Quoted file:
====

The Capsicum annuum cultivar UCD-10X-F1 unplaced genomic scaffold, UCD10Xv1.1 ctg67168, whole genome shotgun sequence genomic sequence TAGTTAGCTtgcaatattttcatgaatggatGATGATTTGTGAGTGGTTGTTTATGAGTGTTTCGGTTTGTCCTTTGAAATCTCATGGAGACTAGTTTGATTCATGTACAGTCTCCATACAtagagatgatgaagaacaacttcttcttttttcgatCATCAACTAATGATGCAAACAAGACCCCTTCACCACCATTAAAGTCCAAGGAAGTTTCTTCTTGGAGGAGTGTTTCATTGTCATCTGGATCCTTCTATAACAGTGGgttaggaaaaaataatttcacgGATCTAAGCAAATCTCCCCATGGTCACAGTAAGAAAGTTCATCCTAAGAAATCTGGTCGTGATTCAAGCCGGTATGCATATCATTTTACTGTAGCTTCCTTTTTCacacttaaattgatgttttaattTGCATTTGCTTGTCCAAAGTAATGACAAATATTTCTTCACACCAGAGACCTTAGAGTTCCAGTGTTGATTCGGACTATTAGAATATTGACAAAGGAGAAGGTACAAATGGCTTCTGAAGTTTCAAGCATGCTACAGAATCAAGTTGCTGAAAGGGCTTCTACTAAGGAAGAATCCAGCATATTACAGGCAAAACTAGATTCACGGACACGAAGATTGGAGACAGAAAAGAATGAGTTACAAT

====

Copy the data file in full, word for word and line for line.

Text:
The Capsicum annuum cultivar UCD-10X-F1 unplaced genomic scaffold, UCD10Xv1.1 ctg67168, whole genome shotgun sequence genomic sequence TAGTTAGCTtgcaatattttcatgaatggatGATGATTTGTGAGTGGTTGTTTATGAGTGTTTCGGTTTGTCCTTTGAAATCTCATGGAGACTAGTTTGATTCATGTACAGTCTCCATACAtagagatgatgaagaacaacttcttcttttttcgatCATCAACTAATGATGCAAACAAGACCCCTTCACCACCATTAAAGTCCAAGGAAGTTTCTTCTTGGAGGAGTGTTTCATTGTCATCTGGATCCTTCTATAACAGTGGgttaggaaaaaataatttcacgGATCTAAGCAAATCTCCCCATGGTCACAGTAAGAAAGTTCATCCTAAGAAATCTGGTCGTGATTCAAGCCGGTATGCATATCATTTTACTGTAGCTTCCTTTTTCacacttaaattgatgttttaattTGCATTTGCTTGTCCAAAGTAATGACAAATATTTCTTCACACCAGAGACCTTAGAGTTCCAGTGTTGATTCGGACTATTAGAATATTGACAAAGGAGAAGGTACAAATGGCTTCTGAAGTTTCAAGCATGCTACAGAATCAAGTTGCTGAAAGGGCTTCTACTAAGGAAGAATCCAGCATATTACAGGCAAAACTAGATTCACGGACACGAAGATTGGAGACAGAAAAGAATGAGTTACAAT